Volume 90 Issue 1 | p. 18 | Concentrates
Issue Date: January 2, 2012

NIST Develops Nanotube Standard

Department: Government & Policy
News Channels: Materials SCENE, Analytical SCENE
Keywords: single-walled carbon nanotubes, standard reference materials, NIST
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Scanning electron microscope image of single-walled carbon nanotube soot. Image shows an area just larger than 1 µm2.
Credit: Andras Vladar/NIST
Colorized SEM image of NIST single-walled carbon nanotube soot standard reference material.
 
Scanning electron microscope image of single-walled carbon nanotube soot. Image shows an area just larger than 1 µm2.
Credit: Andras Vladar/NIST

NIST has issued the first standard reference material for single-walled carbon nanotubes (SWNTs). The material provides nanotech researchers and companies with well-characterized, homogeneous samples of SWNT powder for use in chemical and toxicity analyses. Each sample has certified values for common impurities, including barium, cerium, chlorine, cobalt, dysprosium, europium, gadolinium, lanthanum, molybdenum, and samarium. SWNT powder is known to vary from one batch to the next, making interlaboratory comparisons of data, such as toxicity measurements, difficult. Many samples are contaminated with other forms of carbon and metal catalysts. “Batch-to-batch, raw carbon nanotube powder samples have varied so much that there is no interlaboratory consistency,” NIST chemical engineer Jeffrey A. Fagan says. NIST’s new material is guaranteed to be uniform from batch to batch.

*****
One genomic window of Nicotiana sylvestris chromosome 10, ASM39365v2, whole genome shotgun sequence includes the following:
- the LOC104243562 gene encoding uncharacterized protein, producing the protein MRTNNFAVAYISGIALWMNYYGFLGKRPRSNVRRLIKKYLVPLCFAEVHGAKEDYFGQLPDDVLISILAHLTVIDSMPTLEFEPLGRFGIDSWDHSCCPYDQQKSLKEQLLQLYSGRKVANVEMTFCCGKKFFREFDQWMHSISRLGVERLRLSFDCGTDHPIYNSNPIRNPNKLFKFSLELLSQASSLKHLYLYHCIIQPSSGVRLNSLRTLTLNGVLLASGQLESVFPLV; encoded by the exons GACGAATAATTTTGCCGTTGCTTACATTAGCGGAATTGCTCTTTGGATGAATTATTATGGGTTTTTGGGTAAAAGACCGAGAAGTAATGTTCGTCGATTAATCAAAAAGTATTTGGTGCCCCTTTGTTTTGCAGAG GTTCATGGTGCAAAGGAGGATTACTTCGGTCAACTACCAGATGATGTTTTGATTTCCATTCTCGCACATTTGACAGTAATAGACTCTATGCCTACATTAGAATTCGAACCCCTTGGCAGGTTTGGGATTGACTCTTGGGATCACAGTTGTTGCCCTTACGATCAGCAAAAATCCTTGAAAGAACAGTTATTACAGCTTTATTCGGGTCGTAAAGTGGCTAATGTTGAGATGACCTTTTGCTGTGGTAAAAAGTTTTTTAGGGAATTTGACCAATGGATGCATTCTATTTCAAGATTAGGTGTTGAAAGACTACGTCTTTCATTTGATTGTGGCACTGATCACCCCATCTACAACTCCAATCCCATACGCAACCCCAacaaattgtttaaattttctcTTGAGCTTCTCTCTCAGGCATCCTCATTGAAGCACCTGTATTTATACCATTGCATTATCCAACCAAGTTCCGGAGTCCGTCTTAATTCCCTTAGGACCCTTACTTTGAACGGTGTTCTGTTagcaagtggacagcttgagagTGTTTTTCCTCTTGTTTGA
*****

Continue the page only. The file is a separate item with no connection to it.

Chemical & Engineering News
ISSN 0009-2347
Copyright © American Chemical Society

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